It’s heart-breaking and very human.

4 stars ( )
  ParadisePorch | Feb 8, 2018 |
Tämä arvostelu kirjoitettiin LibraryThingin Varhaisia arvostelijoita varten.
I read Barnacle Love by Anthony De Sa several years ago, before I was familiar with the genre of CanLit. I thought it was really unique to see Canada through the eyes of a first-generation Canadian, showing the difficulties of the language barrier and conflicting feelings the characters had regarding their heritage.

Anthony De Sa is an incredibly talented writer who is able to really capture his characters. Kicking the Sky is a coming-of-age story, of both a boy and a city. Narrated by 12-year-old Antonio, the story takes place in Toronto in the summer of 1977 shortly after a shoeshine boy named Emanuel Jaques was lured into an apartment above a body-rub parlor where three men tortured, raped, and then murdered him. Antonio and his friends have always roamed their neighbourhood, but following the murder of the shoeshine boy, their world changes—their families and neighbours are greatly impacted and terrified for the safety of their children. Yet, as young boys, they are intrigued and drawn toward the excitement and terror of the downtown porn theatres and love shops.

De Sa, writing from a place he knows well (he was roughly the same age and living in Toronto in 1977), captures Antonio perfectly. Although it opens with the murder of Emanuel, this is not a mystery novel. Kicking the Sky is a bildungsroman through and through. The story captures not just what Antonio is feeling, seeing, and hearing, but what he is trying to understand about the world and society around him. De Sa delivers this tale with deft skill, crafting an almost poetic narrative throughout the novel. ( )
  monnibo | Aug 30, 2015 |
Tämä arvostelu kirjoitettiin LibraryThingin Varhaisia arvostelijoita varten.
Not to my personal liking. The beginning was very slow to me and topics weren't of any interest to me. I never made it past 150 pages.
  kittylee66 | Mar 1, 2015 |
Näyttää 1-5 (yhteensä 42) (seuraava | näytä kaikki)
Anthony De Sa’s story collection, 2008’s Barnacle Love, was shortlisted for both the Scotiabank Giller Prize and the Toronto Book Award. The author’s long-awaited first novel is a powerful follow-up to this impressive debut. [...] At least initially, Kicking the Sky does not boast the kind of amped-up drama that its background context might lead readers to expect. However, the confident narrative voice guides the reader into increasingly dark territory, and the Bildungsroman gradually morphs into full-fledged horror.
 
Anthony De Sa may be the most impressive two-book-oeuvre writer in Canada. His first, the story collection Barnacle Love, published in 2008, was a memorable evocation of life in Toronto’s Portuguese community, and was shortlisted for the Scotiabank Giller Prize and the Toronto Book Award. If De Sa’s second book, the novel Kicking the Sky, had been on this year’s Giller long list, which was announced Monday (it isn’t), I wouldn’t have been surprised. If it isn’t on the Toronto Book Award list, I’ll be shocked. De Sa, who is described on the book’s cover as a librarian-teacher in Toronto, has given us a beguiling coming-of-age story – harked back to an event that shocked the country and had massive repercussions – and at the same time managed to beautifully capture a community and an era.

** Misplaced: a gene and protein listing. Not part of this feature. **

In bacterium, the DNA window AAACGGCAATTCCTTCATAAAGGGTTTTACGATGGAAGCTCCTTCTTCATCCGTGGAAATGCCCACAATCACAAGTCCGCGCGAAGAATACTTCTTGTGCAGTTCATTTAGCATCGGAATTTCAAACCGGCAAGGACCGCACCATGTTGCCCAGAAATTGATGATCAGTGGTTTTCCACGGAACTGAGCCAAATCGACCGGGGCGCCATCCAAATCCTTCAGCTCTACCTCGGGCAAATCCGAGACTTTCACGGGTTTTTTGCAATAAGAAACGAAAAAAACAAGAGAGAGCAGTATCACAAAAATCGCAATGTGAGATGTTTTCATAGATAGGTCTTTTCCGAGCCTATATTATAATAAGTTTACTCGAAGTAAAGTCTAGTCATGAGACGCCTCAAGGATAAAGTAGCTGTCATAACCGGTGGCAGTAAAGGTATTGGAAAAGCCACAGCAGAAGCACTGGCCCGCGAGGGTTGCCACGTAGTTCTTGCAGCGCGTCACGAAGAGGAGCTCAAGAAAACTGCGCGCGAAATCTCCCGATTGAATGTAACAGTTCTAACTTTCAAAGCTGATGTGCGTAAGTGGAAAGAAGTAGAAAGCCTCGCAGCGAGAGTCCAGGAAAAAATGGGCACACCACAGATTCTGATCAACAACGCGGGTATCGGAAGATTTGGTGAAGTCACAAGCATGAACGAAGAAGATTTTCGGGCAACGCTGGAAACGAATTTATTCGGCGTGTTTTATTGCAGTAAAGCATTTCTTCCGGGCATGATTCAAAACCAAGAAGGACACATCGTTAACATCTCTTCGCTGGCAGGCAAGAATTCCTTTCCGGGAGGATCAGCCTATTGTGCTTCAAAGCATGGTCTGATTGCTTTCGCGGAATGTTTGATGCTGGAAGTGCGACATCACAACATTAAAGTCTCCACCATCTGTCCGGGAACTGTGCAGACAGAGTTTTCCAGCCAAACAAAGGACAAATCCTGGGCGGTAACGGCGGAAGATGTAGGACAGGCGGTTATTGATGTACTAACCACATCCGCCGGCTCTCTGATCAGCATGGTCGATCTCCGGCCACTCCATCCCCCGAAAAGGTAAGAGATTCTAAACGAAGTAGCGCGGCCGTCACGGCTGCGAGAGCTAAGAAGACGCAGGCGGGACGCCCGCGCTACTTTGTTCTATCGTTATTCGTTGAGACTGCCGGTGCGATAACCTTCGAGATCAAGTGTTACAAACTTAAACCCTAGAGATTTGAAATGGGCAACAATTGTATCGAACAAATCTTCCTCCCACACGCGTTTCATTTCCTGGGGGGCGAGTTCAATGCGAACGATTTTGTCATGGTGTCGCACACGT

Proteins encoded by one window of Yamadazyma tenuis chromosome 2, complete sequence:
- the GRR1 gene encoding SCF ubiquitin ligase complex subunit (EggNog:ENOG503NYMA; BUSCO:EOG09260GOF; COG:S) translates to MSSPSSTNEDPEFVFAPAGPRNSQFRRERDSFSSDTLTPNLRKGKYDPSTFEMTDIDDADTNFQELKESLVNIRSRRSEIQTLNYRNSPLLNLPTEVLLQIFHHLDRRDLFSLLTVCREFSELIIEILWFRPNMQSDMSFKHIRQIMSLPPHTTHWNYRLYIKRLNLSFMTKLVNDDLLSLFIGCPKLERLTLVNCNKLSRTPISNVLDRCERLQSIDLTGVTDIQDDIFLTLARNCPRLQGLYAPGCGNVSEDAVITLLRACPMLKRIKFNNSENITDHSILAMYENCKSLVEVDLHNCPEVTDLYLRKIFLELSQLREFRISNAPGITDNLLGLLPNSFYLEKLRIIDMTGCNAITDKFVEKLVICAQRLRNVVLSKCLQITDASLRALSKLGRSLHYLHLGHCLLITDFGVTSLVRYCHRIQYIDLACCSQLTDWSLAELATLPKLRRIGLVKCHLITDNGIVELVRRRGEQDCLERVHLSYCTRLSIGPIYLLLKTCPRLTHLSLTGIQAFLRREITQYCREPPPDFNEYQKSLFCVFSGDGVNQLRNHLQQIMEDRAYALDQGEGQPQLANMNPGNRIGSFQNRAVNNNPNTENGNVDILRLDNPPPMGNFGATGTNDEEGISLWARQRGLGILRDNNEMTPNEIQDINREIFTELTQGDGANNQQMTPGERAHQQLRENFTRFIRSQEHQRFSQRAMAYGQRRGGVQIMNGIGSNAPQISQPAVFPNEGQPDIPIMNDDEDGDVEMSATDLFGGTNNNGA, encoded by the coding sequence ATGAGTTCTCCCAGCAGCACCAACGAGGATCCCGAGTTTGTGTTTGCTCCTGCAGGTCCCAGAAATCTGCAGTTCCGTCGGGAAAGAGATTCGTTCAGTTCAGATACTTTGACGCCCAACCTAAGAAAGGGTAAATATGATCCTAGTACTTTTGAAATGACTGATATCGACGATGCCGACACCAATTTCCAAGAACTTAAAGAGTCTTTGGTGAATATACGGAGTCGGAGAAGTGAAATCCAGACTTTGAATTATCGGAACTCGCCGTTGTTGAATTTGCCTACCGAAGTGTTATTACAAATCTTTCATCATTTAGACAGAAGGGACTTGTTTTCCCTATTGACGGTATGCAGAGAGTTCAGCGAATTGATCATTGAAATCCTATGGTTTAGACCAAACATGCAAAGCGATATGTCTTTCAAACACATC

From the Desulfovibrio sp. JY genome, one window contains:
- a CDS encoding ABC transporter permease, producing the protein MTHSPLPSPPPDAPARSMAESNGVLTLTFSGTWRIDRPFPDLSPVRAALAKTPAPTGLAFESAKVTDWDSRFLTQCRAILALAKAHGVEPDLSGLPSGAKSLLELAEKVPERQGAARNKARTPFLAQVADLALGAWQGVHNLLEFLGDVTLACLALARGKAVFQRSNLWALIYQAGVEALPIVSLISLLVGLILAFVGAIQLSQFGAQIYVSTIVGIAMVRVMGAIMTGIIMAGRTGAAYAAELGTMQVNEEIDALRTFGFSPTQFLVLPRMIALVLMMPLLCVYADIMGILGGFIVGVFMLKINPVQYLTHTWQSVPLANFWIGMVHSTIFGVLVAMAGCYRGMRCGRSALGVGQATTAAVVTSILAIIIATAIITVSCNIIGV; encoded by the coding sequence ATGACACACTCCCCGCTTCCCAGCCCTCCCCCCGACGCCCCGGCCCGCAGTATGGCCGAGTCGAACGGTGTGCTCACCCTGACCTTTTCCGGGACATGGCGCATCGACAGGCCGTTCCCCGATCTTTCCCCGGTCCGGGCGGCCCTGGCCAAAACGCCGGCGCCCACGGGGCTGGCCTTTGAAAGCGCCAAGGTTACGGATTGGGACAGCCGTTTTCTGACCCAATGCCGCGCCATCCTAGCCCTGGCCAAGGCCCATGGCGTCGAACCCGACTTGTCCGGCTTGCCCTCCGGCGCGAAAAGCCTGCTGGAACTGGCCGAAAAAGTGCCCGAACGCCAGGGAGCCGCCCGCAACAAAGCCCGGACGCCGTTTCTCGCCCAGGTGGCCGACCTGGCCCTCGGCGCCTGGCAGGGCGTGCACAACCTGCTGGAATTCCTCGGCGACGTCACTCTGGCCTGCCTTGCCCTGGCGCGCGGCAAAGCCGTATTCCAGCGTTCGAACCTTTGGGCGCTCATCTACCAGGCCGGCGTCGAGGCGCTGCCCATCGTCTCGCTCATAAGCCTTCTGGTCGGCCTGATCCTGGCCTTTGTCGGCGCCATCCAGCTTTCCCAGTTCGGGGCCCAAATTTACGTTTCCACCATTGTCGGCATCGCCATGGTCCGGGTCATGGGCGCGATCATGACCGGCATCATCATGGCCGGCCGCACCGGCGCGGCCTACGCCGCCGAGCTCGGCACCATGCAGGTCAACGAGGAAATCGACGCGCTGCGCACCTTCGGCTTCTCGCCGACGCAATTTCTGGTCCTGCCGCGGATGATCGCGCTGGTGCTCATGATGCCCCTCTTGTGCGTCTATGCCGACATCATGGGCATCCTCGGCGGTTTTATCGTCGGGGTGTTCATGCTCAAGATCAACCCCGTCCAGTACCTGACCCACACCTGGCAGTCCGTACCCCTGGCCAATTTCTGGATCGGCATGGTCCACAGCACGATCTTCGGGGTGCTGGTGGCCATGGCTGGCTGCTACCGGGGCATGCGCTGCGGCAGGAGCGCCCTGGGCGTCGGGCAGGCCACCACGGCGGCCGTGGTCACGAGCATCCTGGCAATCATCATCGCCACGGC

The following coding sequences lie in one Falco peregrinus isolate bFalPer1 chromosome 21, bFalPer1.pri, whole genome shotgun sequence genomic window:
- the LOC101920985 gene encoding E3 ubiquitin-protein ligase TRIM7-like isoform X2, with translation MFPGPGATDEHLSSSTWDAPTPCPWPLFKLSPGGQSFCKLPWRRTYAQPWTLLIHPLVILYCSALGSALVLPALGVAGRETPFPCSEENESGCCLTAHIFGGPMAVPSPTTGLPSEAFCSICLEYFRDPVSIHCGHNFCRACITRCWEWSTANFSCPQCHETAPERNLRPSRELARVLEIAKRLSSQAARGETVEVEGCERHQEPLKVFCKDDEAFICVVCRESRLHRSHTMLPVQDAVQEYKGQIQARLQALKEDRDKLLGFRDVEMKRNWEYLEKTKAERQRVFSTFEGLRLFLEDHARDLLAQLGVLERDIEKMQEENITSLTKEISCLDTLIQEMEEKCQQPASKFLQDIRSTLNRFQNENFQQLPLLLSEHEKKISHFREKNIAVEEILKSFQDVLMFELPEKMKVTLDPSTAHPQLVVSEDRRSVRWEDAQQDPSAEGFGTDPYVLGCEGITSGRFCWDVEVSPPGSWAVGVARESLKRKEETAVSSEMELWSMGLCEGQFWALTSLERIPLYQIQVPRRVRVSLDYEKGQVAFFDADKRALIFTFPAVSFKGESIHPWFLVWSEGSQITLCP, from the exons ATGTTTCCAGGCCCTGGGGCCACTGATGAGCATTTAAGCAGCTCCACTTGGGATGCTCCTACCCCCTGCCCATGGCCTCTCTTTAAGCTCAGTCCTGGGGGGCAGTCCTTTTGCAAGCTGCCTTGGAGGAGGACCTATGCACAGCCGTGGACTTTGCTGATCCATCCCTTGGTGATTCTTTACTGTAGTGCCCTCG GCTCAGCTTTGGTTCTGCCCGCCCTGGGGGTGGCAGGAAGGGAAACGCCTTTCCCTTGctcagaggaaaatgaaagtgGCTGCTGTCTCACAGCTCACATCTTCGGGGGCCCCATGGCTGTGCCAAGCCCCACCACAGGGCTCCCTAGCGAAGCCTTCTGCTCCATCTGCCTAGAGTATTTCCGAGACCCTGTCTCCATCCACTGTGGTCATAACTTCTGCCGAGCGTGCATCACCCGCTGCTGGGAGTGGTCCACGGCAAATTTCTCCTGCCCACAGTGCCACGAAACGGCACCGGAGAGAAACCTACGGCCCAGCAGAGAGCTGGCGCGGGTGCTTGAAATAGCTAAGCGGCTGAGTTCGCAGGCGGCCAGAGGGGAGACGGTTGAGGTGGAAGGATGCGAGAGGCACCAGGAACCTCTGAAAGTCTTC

As we move though our lives, morphing from child to youth to grown-up, our immediate surroundings seem to change dramatically, too. And so the deep woods bisected by the dreamy river where we once pretended to be part of Robin Hood’s band eventually become just a patch of bush with a tiny creek.

For someone well into adulthood, the laneways and scrappy back garages of inner-city Toronto are utilitarian places of storage and transit, part of the world of workaday concerns. But one of the many pleasures of Toronto writer Anthony De Sa’s lively debut novel, Kicking the Sky, is how it evokes the city’s murky alleys the way an adolescent might perceive them — as places of escape from parental oversight, of derring-do and camaraderie. De Sa, author of the Giller-nominated 2008 short story collection Barnacle Love, seems to really understand the promise and danger these hidden alcoves hold for kids.
 
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For my wife, Stephanie, and for our wonderful boys—Julian, Oliver, and Simon
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The old school bus screeched to a stop. It always arrived at the same time, just after I'd gone to bed. It parked in from on Senhora Gloria's bungalow across the street. Senhora Gloria was the neighborhood gossip who saw and heard everything. She knew the details of all out lives, and what she didn't know, she made up. She'd gossip with anyone who had big ears and was willing to listen.
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Englanninkielinen Wikipedia

-

In 1977 a shoeshine boy, Emanuel Jacques, is brutally raped and murdered in Toronto. In the aftermath of the crime, twelve-year-old Antonio Rebelo and his rapscallion friends explore their Portuguese neighborhood's dark garages and labyrinthine back alleys. The boys develop a curious relationship with a charismatic, modern-day Fagin who is master over an amoral world of hustlers, thieves, and drug dealers. As the media unravels the truth behind the shoeshine-boy murder, Antonio starts to see his family--and his neighborhood--as never before. He becomes aware of the dashed hopes of immigrants, of the influence of faith and the role of church, and of the frightening reality that no one is really taking care of him. So intent are his parents and his neighbors on keeping the old traditions alive that they act as if they still live in a small Portuguese village, not in a big city that puts their kids in the kind of danger they would not dare imagine. Antonio learns about bravery and cowardice, life and death, and the heart's capacity for both love and unrelenting hatred in this stunning coming-of-age novel set against the backdrop of a true crime that shook the city.